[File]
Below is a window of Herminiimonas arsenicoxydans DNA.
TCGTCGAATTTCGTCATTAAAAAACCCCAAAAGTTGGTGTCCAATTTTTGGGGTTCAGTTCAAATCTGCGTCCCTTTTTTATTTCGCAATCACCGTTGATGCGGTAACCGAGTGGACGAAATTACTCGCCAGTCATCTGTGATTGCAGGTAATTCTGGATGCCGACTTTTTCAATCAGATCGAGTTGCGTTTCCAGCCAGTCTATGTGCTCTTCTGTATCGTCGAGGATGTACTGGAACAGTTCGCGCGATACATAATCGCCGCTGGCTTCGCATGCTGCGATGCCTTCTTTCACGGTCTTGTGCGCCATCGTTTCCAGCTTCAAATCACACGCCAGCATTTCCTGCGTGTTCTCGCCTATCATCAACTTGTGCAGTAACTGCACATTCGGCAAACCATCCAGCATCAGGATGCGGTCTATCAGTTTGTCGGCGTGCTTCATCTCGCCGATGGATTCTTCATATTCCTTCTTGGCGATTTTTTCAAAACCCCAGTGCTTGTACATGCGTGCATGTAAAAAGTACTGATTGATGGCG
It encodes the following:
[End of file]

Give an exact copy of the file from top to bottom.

Below is a window of Herminiimonas arsenicoxydans DNA.
TCGTCGAATTTCGTCATTAAAAAACCCCAAAAGTTGGTGTCCAATTTTTGGGGTTCAGTTCAAATCTGCGTCCCTTTTTTATTTCGCAATCACCGTTGATGCGGTAACCGAGTGGACGAAATTACTCGCCAGTCATCTGTGATTGCAGGTAATTCTGGATGCCGACTTTTTCAATCAGATCGAGTTGCGTTTCCAGCCAGTCTATGTGCTCTTCTGTATCGTCGAGGATGTACTGGAACAGTTCGCGCGATACATAATCGCCGCTGGCTTCGCATGCTGCGATGCCTTCTTTCACGGTCTTGTGCGCCATCGTTTCCAGCTTCAAATCACACGCCAGCATTTCCTGCGTGTTCTCGCCTATCATCAACTTGTGCAGTAACTGCACATTCGGCAAACCATCCAGCATCAGGATGCGGTCTATCAGTTTGTCGGCGTGCTTCATCTCGCCGATGGATTCTTCATATTCCTTCTTGGCGATTTTTTCAAAACCCCAGTGCTTGTACATGCGTGCATGTAAAAAGTACTGATTGATGGCG
It encodes the following: